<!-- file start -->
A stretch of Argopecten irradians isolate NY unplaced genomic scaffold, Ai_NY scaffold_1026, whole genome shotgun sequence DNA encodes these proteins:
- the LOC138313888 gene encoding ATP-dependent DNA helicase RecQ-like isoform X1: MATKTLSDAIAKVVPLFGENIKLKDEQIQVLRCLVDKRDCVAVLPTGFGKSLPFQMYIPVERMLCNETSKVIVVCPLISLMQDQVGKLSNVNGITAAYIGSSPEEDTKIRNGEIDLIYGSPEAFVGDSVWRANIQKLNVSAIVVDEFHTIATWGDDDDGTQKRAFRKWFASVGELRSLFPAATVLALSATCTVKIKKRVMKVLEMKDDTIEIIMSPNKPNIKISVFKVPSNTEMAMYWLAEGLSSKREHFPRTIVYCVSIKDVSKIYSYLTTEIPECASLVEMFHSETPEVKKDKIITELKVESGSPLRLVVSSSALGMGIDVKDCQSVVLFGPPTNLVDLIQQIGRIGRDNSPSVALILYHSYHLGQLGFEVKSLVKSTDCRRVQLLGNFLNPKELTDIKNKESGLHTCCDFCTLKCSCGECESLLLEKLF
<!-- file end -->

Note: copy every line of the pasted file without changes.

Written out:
A stretch of Argopecten irradians isolate NY unplaced genomic scaffold, Ai_NY scaffold_1026, whole genome shotgun sequence DNA encodes these proteins:
- the LOC138313888 gene encoding ATP-dependent DNA helicase RecQ-like isoform X1: MATKTLSDAIAKVVPLFGENIKLKDEQIQVLRCLVDKRDCVAVLPTGFGKSLPFQMYIPVERMLCNETSKVIVVCPLISLMQDQVGKLSNVNGITAAYIGSSPEEDTKIRNGEIDLIYGSPEAFVGDSVWRANIQKLNVSAIVVDEFHTIATWGDDDDGTQKRAFRKWFASVGELRSLFPAATVLALSATCTVKIKKRVMKVLEMKDDTIEIIMSPNKPNIKISVFKVPSNTEMAMYWLAEGLSSKREHFPRTIVYCVSIKDVSKIYSYLTTEIPECASLVEMFHSETPEVKKDKIITELKVESGSPLRLVVSSSALGMGIDVKDCQSVVLFGPPTNLVDLIQQIGRIGRDNSPSVALILYHSYHLGQLGFEVKSLVKSTDCRRVQLLGNFLNPKELTDIKNKESGLHTCCDFCTLKCSCGECESLLLEKLF